How my mother taught me a valuable lesson and why I avoided Danver's restaurant for years because of it:
As a young man growing up in Raleigh, my band of friends and I roamed far and wide. And by far and wide, I mean as far as we could walk once someone had dropped us off at the Raleigh Springs Mall.
Once the miracle of Hot Sam's pretzels had worn off and the siren's song of King's Palace arcade had faded, we would adventure AROUND the mall. It made us feel extremely cosmopolitan and world-traveleresque to visit some of the businesses nearby.
One of those businesses is the venerable "Danver's" restaurant, which has been "serving delicious meals in Memphis for over 40 years".
LOVE the salad bar, the sandwiches, the down-home ambiance. It was the perfect place for a gangly-group of young teenaged boys to adopt as our 'official hangout". (One salad bar will feed a lot of people. I'm not proud of that.)
So one day, I'm there with Ryan Parker, David Bellew, and Kevin Brinkmann (all thugs). We're eating and laughing at what I'm sure were extremely sophisticated and high-brow jokes. Then we left to go on an Australian-themed walkabout.
Once we leftf the restaurant, my friend Kevin starts laughing maniacally. (Now, Kevin didn't laugh often, but when he did, it was maniacally. And usually for good reason.)
Kevin had a crazy look in his eye that day, my friend. And as he cackled and hopped around, he pulled something out of his pocket: a plastic squeeze bottle of Danver's barbecue sauce.
Now, this is probably a good place to tell you I don't condone thievery. I believe that "Thou Shalt Not Steal". And for the record, I know that today, Kevin would agree with that also. But we're dealing with a (pre?)pubescent teen brain here which has defied logic and baffled science for thousands of years.
But this daring theft had Kevin electrified. If I remember correctly, the rest of us were not nearly as impressed at his having procured a dirty plastic squeeze bottle of room temperature barbeque sauce, but whatever. I didn't want to rain on his parade.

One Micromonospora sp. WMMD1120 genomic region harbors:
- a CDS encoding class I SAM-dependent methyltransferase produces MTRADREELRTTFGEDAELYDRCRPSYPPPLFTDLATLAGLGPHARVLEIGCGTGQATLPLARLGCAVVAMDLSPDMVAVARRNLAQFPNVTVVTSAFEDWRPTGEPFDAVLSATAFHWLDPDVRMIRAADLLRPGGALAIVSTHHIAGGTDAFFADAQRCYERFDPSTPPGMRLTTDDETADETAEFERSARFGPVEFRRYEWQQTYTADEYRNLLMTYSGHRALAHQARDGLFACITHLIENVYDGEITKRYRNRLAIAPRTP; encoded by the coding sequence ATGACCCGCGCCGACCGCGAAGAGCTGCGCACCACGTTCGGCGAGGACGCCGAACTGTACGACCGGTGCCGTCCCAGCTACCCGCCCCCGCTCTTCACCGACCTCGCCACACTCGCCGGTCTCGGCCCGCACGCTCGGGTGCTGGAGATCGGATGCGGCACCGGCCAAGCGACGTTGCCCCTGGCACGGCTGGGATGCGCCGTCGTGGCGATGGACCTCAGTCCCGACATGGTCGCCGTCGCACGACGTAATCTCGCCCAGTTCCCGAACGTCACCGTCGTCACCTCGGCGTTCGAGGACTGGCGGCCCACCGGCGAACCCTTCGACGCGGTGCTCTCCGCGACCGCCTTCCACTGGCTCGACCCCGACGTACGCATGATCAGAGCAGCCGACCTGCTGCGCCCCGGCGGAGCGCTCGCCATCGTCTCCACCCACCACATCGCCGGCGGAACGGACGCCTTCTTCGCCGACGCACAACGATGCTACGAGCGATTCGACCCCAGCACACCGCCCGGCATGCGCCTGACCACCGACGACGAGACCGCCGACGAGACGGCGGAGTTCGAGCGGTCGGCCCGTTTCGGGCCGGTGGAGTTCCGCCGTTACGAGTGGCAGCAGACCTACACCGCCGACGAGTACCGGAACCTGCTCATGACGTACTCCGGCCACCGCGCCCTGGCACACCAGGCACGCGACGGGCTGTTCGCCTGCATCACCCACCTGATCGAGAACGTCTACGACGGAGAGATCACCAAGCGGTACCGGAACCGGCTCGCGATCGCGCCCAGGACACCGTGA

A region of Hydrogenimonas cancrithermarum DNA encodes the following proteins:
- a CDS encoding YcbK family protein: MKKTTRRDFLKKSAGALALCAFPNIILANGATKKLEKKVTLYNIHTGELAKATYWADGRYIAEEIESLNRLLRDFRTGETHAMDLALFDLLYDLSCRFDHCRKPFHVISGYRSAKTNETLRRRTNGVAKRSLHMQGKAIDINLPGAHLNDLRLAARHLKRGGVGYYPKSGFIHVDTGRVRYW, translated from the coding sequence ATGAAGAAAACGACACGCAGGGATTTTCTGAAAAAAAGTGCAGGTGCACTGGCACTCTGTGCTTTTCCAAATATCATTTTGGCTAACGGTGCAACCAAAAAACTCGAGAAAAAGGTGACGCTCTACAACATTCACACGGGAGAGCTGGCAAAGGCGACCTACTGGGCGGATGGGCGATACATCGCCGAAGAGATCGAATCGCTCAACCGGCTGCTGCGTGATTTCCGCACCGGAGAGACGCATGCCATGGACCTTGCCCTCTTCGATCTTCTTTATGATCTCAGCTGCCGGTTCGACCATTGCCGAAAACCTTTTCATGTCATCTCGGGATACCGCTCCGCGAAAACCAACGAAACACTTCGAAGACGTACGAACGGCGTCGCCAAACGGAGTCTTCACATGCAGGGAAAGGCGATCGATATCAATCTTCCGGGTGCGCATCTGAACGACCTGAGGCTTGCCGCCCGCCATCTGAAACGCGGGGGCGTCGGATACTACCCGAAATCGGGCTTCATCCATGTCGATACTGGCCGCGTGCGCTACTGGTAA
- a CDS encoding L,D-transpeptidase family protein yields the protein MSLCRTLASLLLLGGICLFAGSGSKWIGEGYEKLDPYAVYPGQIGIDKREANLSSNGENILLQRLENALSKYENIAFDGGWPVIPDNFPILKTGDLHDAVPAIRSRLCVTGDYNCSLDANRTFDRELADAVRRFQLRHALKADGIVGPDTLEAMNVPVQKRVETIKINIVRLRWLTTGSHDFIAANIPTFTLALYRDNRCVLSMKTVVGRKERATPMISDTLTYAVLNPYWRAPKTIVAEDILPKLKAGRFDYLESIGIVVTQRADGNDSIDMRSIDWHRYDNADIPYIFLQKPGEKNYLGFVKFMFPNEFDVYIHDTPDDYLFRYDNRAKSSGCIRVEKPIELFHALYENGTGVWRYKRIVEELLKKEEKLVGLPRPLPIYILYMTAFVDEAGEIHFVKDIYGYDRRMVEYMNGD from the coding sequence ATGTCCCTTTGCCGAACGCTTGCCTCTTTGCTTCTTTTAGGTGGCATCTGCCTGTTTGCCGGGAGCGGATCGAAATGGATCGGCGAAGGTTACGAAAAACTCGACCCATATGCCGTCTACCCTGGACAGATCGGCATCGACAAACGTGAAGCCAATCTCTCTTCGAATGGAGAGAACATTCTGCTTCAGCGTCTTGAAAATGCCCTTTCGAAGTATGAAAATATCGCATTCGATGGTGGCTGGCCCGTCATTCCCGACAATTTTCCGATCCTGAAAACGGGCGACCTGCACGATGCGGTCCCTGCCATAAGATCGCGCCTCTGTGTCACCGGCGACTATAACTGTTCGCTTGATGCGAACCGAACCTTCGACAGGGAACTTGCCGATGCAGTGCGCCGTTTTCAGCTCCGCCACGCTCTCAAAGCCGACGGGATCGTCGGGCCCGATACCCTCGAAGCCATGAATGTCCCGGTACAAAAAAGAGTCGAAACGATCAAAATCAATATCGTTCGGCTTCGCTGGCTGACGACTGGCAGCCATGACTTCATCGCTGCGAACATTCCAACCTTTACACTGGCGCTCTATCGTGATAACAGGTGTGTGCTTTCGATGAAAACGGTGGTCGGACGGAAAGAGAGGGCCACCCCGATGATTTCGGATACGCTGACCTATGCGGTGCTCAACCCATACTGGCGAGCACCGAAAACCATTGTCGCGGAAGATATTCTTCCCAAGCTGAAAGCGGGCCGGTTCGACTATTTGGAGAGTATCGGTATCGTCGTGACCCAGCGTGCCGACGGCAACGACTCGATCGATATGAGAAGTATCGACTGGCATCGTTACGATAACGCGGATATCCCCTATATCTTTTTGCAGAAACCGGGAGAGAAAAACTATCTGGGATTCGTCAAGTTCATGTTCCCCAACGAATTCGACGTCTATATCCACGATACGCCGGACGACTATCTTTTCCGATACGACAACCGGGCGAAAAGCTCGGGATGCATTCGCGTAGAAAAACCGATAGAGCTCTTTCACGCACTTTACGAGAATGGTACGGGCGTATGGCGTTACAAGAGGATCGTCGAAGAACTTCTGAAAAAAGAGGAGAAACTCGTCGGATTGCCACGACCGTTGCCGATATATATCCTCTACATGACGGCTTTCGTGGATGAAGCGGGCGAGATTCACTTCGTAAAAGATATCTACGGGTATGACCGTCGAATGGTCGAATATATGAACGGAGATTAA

So the evening went as they normally did. Us talking alot about girls. There being absolutely no girls involved. And then us going home.
And that's where this story takes a horrible turn for me.
Kevin's mom, the wonderful Patti Brinkmann, had her hands full with 3 rambunctious boys. Kevin knew this, as he was one. And he didn't want to have to explain to her about this horrendous crime. And that's where I made a crucial mistake. Kevin quietly pulls me aside as we're all parting ways. "Kevin does not seem to be full of spirit and bravado", I seem to recall saying to myself in a very mature young teen voice. Kevin, looking more furtive and nervous than seemed healthy whispered: "Dude. Would you please hide this in your fridge for me? My mom will KILL me!." And as fate would have it, with no warning from my spidey-sense or the universe fatefully answered:
I remember - in slow motion - taking the sauce encrusted plastic harbinger of doom from his clammy hand....fade to black.
Things speed up here. I'm sure I took the bottle home, stuffed it in the back of our refrigerator, promptly forgot about it and went on with my life. My happy, normal, life.
And then came the day.
I'm walking by the kitchen and I notice my Mom is agitated. I wasn't alerted "sonically", as she wasn't making any noise. Rather, it was the tight, grim line that used to be her mouth that was commanding my attention. And her eyes had that angry squint.
"Could you come here please", she quietly asked. Very misleading.
"Sure!", I agreed with no idea of what was about to occur.
"Can you please tell me what this is?" she said, gesturing into the open fridge door. She said please. I'm still unaware.
And as I rounded the corner, and my eyes fell upon her discovery (which she had placed front and center), my brain did that "moving hallway" thing you see in movies when someone has a horrible moment surprise them.